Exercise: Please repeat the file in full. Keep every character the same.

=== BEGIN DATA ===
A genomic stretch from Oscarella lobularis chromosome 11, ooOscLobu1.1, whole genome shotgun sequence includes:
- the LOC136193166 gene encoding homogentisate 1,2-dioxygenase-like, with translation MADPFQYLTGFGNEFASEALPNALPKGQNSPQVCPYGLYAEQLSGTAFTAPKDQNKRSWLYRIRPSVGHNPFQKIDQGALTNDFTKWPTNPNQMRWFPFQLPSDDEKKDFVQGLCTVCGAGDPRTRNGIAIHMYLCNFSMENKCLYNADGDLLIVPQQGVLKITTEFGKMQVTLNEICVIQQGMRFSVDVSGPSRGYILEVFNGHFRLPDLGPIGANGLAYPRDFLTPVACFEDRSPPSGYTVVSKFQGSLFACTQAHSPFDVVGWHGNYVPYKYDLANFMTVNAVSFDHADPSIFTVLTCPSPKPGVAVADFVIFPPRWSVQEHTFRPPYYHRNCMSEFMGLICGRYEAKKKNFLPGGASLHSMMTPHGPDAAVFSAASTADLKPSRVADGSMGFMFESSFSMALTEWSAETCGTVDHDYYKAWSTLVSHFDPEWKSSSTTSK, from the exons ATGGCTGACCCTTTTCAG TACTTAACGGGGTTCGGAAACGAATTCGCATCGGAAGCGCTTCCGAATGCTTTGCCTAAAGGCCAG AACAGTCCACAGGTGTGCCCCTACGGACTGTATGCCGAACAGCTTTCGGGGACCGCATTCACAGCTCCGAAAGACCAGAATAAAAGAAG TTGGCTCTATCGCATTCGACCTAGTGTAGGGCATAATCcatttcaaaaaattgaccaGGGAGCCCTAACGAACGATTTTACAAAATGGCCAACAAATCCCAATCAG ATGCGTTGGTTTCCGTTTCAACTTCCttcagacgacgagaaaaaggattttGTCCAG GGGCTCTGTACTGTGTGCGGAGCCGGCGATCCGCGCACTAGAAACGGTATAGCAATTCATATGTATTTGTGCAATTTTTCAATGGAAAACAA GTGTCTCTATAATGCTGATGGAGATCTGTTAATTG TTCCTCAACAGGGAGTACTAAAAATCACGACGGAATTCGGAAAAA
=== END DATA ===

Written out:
A genomic stretch from Oscarella lobularis chromosome 11, ooOscLobu1.1, whole genome shotgun sequence includes:
- the LOC136193166 gene encoding homogentisate 1,2-dioxygenase-like, with translation MADPFQYLTGFGNEFASEALPNALPKGQNSPQVCPYGLYAEQLSGTAFTAPKDQNKRSWLYRIRPSVGHNPFQKIDQGALTNDFTKWPTNPNQMRWFPFQLPSDDEKKDFVQGLCTVCGAGDPRTRNGIAIHMYLCNFSMENKCLYNADGDLLIVPQQGVLKITTEFGKMQVTLNEICVIQQGMRFSVDVSGPSRGYILEVFNGHFRLPDLGPIGANGLAYPRDFLTPVACFEDRSPPSGYTVVSKFQGSLFACTQAHSPFDVVGWHGNYVPYKYDLANFMTVNAVSFDHADPSIFTVLTCPSPKPGVAVADFVIFPPRWSVQEHTFRPPYYHRNCMSEFMGLICGRYEAKKKNFLPGGASLHSMMTPHGPDAAVFSAASTADLKPSRVADGSMGFMFESSFSMALTEWSAETCGTVDHDYYKAWSTLVSHFDPEWKSSSTTSK, from the exons ATGGCTGACCCTTTTCAG TACTTAACGGGGTTCGGAAACGAATTCGCATCGGAAGCGCTTCCGAATGCTTTGCCTAAAGGCCAG AACAGTCCACAGGTGTGCCCCTACGGACTGTATGCCGAACAGCTTTCGGGGACCGCATTCACAGCTCCGAAAGACCAGAATAAAAGAAG TTGGCTCTATCGCATTCGACCTAGTGTAGGGCATAATCcatttcaaaaaattgaccaGGGAGCCCTAACGAACGATTTTACAAAATGGCCAACAAATCCCAATCAG ATGCGTTGGTTTCCGTTTCAACTTCCttcagacgacgagaaaaaggattttGTCCAG GGGCTCTGTACTGTGTGCGGAGCCGGCGATCCGCGCACTAGAAACGGTATAGCAATTCATATGTATTTGTGCAATTTTTCAATGGAAAACAA GTGTCTCTATAATGCTGATGGAGATCTGTTAATTG TTCCTCAACAGGGAGTACTAAAAATCACGACGGAATTCGGAAAAA